08 06 2014.

running the distance: a promise

northconway-marathon-1245

I’ve been wanting to write about this subject for a while now. This is my third attempt at writing it and by now I’ve realized that I have such a hard time conveying my thoughts accurately regarding this topic. So, in part because of my frustration, but also in light of recent events, I’m just going to have to spit it out. Here goes: the marathon.

Among the runners in and around my town, the marathon is considered to be one of the greatest running achievements that an eager runner can hope to aspire to. Though what the event boils down to is a 26.2 mile road race, it really is 4-months and over 450 miles of dedication.

When I first started running, I was ambitious – but I swore to myself that I’d never want to run 26.2 miles consecutively, ever. Though in my heart I loved running, it still took a carefully crafted playlist and some fashionable activewear to motivate me to go for a run.

It’s been a few years and my relationship with exercise has changed quite dramatically. I no longer run to lose or sustain my weight. I don’t run to compete. I no longer even bring music along with me. Somewhere along the line, running became a necessity. A friend. A therapist. I run to keep my sanity and to establish a 30+ minute block of time where I can think uninterrupted.

As the triathlon drew nearer, I’d joke with friends and family that my next goal would have to be a marathon. Well, it started as a joke. It started as a joke for a very long time. At some unrecognizable point, I began to say it… and actually mean it.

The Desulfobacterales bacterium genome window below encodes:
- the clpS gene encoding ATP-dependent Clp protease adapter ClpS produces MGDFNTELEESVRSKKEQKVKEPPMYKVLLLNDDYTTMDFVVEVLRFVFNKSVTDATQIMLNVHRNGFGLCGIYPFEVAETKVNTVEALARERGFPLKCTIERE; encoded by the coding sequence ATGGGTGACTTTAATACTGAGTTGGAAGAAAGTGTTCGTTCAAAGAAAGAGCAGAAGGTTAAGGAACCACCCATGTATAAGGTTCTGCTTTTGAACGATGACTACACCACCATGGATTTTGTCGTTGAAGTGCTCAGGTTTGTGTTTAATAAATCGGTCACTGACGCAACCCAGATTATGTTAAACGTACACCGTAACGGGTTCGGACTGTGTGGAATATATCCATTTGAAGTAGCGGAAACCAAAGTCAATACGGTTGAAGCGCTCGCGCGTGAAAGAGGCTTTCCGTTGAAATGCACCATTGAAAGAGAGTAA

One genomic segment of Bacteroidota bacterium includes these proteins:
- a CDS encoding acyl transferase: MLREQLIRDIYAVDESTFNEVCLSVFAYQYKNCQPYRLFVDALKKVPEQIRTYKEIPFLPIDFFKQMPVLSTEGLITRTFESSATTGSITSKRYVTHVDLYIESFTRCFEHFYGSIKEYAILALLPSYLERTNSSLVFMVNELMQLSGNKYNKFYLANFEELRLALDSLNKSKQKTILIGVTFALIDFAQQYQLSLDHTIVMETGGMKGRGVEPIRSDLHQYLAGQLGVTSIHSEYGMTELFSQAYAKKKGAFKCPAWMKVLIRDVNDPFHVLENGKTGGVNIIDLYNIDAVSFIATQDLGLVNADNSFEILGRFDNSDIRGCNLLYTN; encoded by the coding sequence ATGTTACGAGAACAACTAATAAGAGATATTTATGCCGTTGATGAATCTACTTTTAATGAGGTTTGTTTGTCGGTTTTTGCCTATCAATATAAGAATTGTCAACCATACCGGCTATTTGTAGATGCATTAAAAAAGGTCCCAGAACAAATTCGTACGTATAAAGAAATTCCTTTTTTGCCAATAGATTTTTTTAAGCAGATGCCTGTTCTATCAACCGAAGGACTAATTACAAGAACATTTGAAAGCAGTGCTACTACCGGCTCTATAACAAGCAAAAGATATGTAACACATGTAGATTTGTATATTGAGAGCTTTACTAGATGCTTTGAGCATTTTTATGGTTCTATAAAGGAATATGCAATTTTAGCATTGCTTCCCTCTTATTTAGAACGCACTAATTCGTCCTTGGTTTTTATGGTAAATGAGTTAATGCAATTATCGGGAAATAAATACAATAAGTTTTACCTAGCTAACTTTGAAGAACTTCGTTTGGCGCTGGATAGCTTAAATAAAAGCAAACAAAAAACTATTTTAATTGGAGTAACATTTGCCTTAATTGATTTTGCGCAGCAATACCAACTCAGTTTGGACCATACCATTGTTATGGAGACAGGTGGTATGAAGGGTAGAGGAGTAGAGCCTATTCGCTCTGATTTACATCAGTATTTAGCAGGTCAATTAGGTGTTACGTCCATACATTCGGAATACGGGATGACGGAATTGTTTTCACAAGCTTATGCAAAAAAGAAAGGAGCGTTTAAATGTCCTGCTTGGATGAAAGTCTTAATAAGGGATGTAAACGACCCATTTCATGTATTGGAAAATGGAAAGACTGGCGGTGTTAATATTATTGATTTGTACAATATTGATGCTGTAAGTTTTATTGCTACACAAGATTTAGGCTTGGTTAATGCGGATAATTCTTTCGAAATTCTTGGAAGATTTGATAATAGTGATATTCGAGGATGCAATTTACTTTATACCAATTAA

And then I got it stuck in my head. I had dreams about running marathons – some successfully, others not so much. It became a silent obsession and fantasy. Surely, I didn’t think I could actually do it. 4 months of training – 5 days a week? I’d brush the idea off, but it would always come back to me. I couldn’t glimpse a marathon race report without feeling compelled to read the whole thing.

The idea of running a marathon was in my head, driving me crazy. So I finally (fully) mentally committed to it yesterday. As we all know from my Tri for a Cure reflection story, once I’ve mentally committed to something, I can’t be swayed.

I’ve been very stubborn and relentless about doing what I want to do, and I don’t waver.

Emiliana Torrini

I love that quote from Emiliana Torrini (musician/songwriter who was recently featured on my favorite creative magazine: The Great Discontent) because it describes my thought process exactly.

After 6 months of toying with this idea in my head, I’m going to run a marathon.

Granted, I’m terrified when I think about the huge commitment I’m making. I’ll have to train my body to accept fuel and water during a run. I’ll have to hope to high heaven that I won’t develop some kind of GI problem or chronic runner’s trots. I’ll have to adopt the training philosophy: no excuses. I’ll have to learn to let go of perfection and competition.

But I really want to do this. I’m excited to accomplishing this. I get emotional when I think about those last few miles to the finish line. It’s over a year away and I already can’t wait.

So here is my oath. My promise to myself. In 2015, I’m going to run my first marathon. I’m going to train. I’m going to do this, and I know what I’m up against:
Blistered feet.
Broken toenails.
Shin splints.
Bad days.
Good days.
Hunger.
Trots.
Dehydration.
Small victories.
Cramps.
Defeat.
PRs.
A new adventure.


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